Manchester Moves Forward with Surveillance Cameras Despite Court Order
A judge in Manchester says the city's plan to install surveillance cameras could violate the state's current privacy laws, but the Manchester Police Department is moving forward with the plan anyway.
In June, the American Civil Liberties Union of New Hampshiresued the city on behalf of four plaintiffs, claiming the three cameras planned on Elm Street would give police identifying information protected by privacy law, including motorists' faces and their license plate numbers.
In a preliminary order issued on Tuesday, Judge Tina L. Nadeau said that simply installing the cameras wasn't illegal, but reviewing the footage and identifying someone would be.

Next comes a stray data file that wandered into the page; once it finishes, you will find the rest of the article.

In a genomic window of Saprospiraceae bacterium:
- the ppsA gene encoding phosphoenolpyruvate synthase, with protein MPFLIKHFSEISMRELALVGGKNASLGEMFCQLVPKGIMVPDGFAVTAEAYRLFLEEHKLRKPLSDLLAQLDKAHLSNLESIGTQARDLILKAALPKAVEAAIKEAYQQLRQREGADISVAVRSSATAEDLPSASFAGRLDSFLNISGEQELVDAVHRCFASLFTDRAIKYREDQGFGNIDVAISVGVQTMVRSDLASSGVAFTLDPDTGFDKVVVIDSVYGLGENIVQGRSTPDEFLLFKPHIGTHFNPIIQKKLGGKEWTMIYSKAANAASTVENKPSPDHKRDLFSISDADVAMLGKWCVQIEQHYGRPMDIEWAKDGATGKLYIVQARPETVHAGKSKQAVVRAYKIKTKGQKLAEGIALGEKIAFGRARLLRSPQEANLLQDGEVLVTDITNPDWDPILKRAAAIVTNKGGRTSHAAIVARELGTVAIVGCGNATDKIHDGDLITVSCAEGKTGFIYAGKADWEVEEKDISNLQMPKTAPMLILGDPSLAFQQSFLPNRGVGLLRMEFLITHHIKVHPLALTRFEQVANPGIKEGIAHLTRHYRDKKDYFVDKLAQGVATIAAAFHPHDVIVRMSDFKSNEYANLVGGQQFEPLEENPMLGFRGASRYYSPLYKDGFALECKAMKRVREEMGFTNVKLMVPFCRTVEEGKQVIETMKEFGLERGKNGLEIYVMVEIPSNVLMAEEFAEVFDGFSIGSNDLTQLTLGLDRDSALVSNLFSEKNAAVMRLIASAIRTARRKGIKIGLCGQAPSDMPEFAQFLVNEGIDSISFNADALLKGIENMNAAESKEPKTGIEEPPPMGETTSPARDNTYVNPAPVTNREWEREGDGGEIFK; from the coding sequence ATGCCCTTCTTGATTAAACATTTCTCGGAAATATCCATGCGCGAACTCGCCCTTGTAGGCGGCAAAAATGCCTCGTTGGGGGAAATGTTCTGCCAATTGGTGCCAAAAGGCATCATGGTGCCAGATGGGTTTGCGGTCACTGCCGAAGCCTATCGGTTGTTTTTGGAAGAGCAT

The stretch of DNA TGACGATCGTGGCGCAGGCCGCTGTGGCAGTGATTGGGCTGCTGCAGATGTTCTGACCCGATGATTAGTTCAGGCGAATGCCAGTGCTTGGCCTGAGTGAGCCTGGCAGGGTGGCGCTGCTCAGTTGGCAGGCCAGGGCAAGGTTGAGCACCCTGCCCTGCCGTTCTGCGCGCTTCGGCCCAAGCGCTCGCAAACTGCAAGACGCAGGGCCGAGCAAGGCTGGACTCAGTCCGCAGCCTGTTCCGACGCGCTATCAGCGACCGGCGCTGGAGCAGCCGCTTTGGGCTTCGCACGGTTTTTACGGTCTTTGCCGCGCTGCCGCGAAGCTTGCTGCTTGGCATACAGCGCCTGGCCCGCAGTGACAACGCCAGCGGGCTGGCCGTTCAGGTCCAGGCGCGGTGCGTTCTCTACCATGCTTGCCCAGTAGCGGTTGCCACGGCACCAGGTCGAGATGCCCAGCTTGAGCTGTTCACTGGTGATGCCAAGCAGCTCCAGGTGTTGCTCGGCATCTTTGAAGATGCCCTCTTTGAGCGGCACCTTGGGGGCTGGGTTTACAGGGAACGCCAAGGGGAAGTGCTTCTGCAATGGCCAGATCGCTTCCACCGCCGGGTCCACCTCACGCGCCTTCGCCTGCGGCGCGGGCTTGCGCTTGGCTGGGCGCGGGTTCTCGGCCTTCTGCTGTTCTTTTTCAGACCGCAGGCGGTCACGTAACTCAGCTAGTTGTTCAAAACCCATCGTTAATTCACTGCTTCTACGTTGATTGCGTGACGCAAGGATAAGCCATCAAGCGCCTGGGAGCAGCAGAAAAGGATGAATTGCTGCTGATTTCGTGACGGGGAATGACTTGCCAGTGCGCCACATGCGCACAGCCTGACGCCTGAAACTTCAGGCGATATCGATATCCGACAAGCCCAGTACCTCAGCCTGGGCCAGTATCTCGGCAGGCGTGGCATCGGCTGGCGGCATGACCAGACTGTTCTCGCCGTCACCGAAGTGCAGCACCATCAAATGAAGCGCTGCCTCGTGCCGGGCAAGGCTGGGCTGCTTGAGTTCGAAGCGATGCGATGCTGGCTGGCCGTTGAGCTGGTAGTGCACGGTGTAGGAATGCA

ACLU Legal Director Gilles Bisonette says Manchester should heed this message.
“The court is strongly suggesting: if you move forward, there is inevitably going to be a crime committed by Manchester Police Department,” he said.
But Judge Nadeau did not agree with the ACLU entirely. She denied the plaintiffs’ motion for preliminary injunctive relief, and found that two of the plaintiffs did not have standing in the lawsuit, because they did not live in Manchester and couldn't prove they would be personally identified by the cameras.
The remaining plaintiffs, Carla Gericke and John Slattery, own property in Manchester and, Nadeau found, have standing as taxpayers to sue Manchester over the cameras, which are estimated to cost about $15,000.
The Manchester Police Department says it's still moving forward with plans to install the cameras, though it doesn’t have a specific date yet.